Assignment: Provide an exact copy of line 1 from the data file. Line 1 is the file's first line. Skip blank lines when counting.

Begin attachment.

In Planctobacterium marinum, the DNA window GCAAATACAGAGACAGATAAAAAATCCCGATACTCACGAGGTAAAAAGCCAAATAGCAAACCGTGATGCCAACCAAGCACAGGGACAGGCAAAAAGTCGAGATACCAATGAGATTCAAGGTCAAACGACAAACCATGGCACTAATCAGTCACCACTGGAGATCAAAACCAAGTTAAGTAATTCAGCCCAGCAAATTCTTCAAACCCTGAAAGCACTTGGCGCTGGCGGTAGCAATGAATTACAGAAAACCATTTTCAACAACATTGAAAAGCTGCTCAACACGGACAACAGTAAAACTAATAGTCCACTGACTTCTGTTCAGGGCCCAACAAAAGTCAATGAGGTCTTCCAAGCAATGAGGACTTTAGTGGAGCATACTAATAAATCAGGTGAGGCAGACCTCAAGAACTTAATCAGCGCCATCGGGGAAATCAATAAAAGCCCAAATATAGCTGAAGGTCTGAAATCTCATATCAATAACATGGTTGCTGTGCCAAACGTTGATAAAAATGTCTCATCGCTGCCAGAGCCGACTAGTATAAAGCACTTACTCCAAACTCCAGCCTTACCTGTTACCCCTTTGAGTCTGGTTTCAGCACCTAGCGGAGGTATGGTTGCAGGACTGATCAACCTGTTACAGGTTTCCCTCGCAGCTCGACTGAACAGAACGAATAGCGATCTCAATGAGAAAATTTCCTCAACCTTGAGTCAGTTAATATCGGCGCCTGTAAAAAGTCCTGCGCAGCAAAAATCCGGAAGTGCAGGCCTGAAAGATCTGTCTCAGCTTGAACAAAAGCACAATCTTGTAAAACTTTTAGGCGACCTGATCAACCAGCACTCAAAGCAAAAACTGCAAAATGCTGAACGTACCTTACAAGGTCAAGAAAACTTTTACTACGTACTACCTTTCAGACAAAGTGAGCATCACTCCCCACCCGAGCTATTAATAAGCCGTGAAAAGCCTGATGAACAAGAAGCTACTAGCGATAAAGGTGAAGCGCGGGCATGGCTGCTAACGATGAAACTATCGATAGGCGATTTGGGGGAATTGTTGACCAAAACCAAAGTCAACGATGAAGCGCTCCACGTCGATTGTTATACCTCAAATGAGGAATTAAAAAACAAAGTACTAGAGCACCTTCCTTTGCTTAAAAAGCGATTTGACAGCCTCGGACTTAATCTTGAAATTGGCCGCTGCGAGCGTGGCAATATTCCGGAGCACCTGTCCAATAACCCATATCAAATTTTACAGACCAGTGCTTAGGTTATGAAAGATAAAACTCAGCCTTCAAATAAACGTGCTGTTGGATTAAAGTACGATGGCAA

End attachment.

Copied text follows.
In Planctobacterium marinum, the DNA window GCAAATACAGAGACAGATAAAAAATCCCGATACTCACGAGGTAAAAAGCCAAATAGCAAACCGTGATGCCAACCAAGCACAGGGACAGGCAAAAAGTCGAGATACCAATGAGATTCAAGGTCAAACGACAAACCATGGCACTAATCAGTCACCACTGGAGATCAAAACCAAGTTAAGTAATTCAGCCCAGCAAATTCTTCAAACCCTGAAAGCACTTGGCGCTGGCGGTAGCAATGAATTACAGAAAACCATTTTCAACAACATTGAAAAGCTGCTCAACACGGACAACAGTAAAACTAATAGTCCACTGACTTCTGTTCAGGGCCCAACAAAAGTCAATGAGGTCTTCCAAGCAATGAGGACTTTAGTGGAGCATACTAATAAATCAGGTGAGGCAGACCTCAAGAACTTAATCAGCGCCATCGGGGAAATCAATAAAAGCCCAAATATAGCTGAAGGTCTGAAATCTCATATCAATAACATGGTTGCTGTGCCAAACGTTGATAAAAATGTCTCATCGCTGCCAGAGCCGACTAGTATAAAGCACTTACTCCAAACTCCAGCCTTACCTGTTACCCCTTTGAGTCTGGTTTCAGCACCTAGCGGAGGTATGGTTGCAGGACTGATCAACCTGTTACAGGTTTCCCTCGCAGCTCGACTGAACAGAACGAATAGCGATCTCAATGAGAAAATTTCCTCAACCTTGAGTCAGTTAATATCGGCGCCTGTAAAAAGTCCTGCGCAGCAAAAATCCGGAAGTGCAGGCCTGAAAGATCTGTCTCAGCTTGAACAAAAGCACAATCTTGTAAAACTTTTAGGCGACCTGATCAACCAGCACTCAAAGCAAAAACTGCAAAATGCTGAACGTACCTTACAAGGTCAAGAAAACTTTTACTACGTACTACCTTTCAGACAAAGTGAGCATCACTCCCCACCCGAGCTATTAATAAGCCGTGAAAAGCCTGATGAACAAGAAGCTACTAGCGATAAAGGTGAAGCGCGGGCATGGCTGCTAACGATGAAACTATCGATAGGCGATTTGGGGGAATTGTTGACCAAAACCAAAGTCAACGATGAAGCGCTCCACGTCGATTGTTATACCTCAAATGAGGAATTAAAAAACAAAGTACTAGAGCACCTTCCTTTGCTTAAAAAGCGATTTGACAGCCTCGGACTTAATCTTGAAATTGGCCGCTGCGAGCGTGGCAATATTCCGGAGCACCTGTCCAATAACCCATATCAAATTTTACAGACCAGTGCTTAGGTTATGAAAGATAAAACTCAGCCTTCAAATAAACGTGCTGTTGGATTAAAGTACGATGGCAA